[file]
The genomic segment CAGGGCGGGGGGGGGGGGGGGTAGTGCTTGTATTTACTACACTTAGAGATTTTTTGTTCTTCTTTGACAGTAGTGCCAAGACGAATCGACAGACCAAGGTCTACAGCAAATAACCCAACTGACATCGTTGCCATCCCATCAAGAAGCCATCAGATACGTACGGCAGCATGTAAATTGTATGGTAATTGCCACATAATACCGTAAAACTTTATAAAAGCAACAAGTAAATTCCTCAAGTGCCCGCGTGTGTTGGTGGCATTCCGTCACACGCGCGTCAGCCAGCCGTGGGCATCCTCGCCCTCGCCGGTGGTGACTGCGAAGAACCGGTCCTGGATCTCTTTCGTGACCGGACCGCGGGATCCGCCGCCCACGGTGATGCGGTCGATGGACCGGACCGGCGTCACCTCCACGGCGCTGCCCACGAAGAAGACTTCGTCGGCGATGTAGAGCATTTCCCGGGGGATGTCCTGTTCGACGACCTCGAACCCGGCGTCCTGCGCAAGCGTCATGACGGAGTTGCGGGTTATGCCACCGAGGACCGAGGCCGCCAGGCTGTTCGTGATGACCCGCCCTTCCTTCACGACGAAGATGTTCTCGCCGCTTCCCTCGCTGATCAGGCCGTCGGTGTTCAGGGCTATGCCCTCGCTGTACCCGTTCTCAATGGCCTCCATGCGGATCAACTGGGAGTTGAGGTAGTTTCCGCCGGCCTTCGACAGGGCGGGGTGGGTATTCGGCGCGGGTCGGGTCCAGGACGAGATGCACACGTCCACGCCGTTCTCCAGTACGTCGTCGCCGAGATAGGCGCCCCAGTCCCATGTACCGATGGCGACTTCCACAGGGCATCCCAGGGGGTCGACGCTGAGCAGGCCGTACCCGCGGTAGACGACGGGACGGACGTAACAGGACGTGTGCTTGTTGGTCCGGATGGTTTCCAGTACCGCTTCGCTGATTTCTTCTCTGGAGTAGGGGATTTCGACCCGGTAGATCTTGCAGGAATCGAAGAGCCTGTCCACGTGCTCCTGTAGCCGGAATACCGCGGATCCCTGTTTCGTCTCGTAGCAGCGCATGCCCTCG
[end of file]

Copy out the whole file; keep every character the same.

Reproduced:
The genomic segment CAGGGCGGGGGGGGGGGGGGGTAGTGCTTGTATTTACTACACTTAGAGATTTTTTGTTCTTCTTTGACAGTAGTGCCAAGACGAATCGACAGACCAAGGTCTACAGCAAATAACCCAACTGACATCGTTGCCATCCCATCAAGAAGCCATCAGATACGTACGGCAGCATGTAAATTGTATGGTAATTGCCACATAATACCGTAAAACTTTATAAAAGCAACAAGTAAATTCCTCAAGTGCCCGCGTGTGTTGGTGGCATTCCGTCACACGCGCGTCAGCCAGCCGTGGGCATCCTCGCCCTCGCCGGTGGTGACTGCGAAGAACCGGTCCTGGATCTCTTTCGTGACCGGACCGCGGGATCCGCCGCCCACGGTGATGCGGTCGATGGACCGGACCGGCGTCACCTCCACGGCGCTGCCCACGAAGAAGACTTCGTCGGCGATGTAGAGCATTTCCCGGGGGATGTCCTGTTCGACGACCTCGAACCCGGCGTCCTGCGCAAGCGTCATGACGGAGTTGCGGGTTATGCCACCGAGGACCGAGGCCGCCAGGCTGTTCGTGATGACCCGCCCTTCCTTCACGACGAAGATGTTCTCGCCGCTTCCCTCGCTGATCAGGCCGTCGGTGTTCAGGGCTATGCCCTCGCTGTACCCGTTCTCAATGGCCTCCATGCGGATCAACTGGGAGTTGAGGTAGTTTCCGCCGGCCTTCGACAGGGCGGGGTGGGTATTCGGCGCGGGTCGGGTCCAGGACGAGATGCACACGTCCACGCCGTTCTCCAGTACGTCGTCGCCGAGATAGGCGCCCCAGTCCCATGTACCGATGGCGACTTCCACAGGGCATCCCAGGGGGTCGACGCTGAGCAGGCCGTACCCGCGGTAGACGACGGGACGGACGTAACAGGACGTGTGCTTGTTGGTCCGGATGGTTTCCAGTACCGCTTCGCTGATTTCTTCTCTGGAGTAGGGGATTTCGACCCGGTAGATCTTGCAGGAATCGAAGAGCCTGTCCACGTGCTCCTGTAGCCGGAATACCGCGGATCCCTGTTTCGTCTCGTAGCAGCGCATGCCCTCG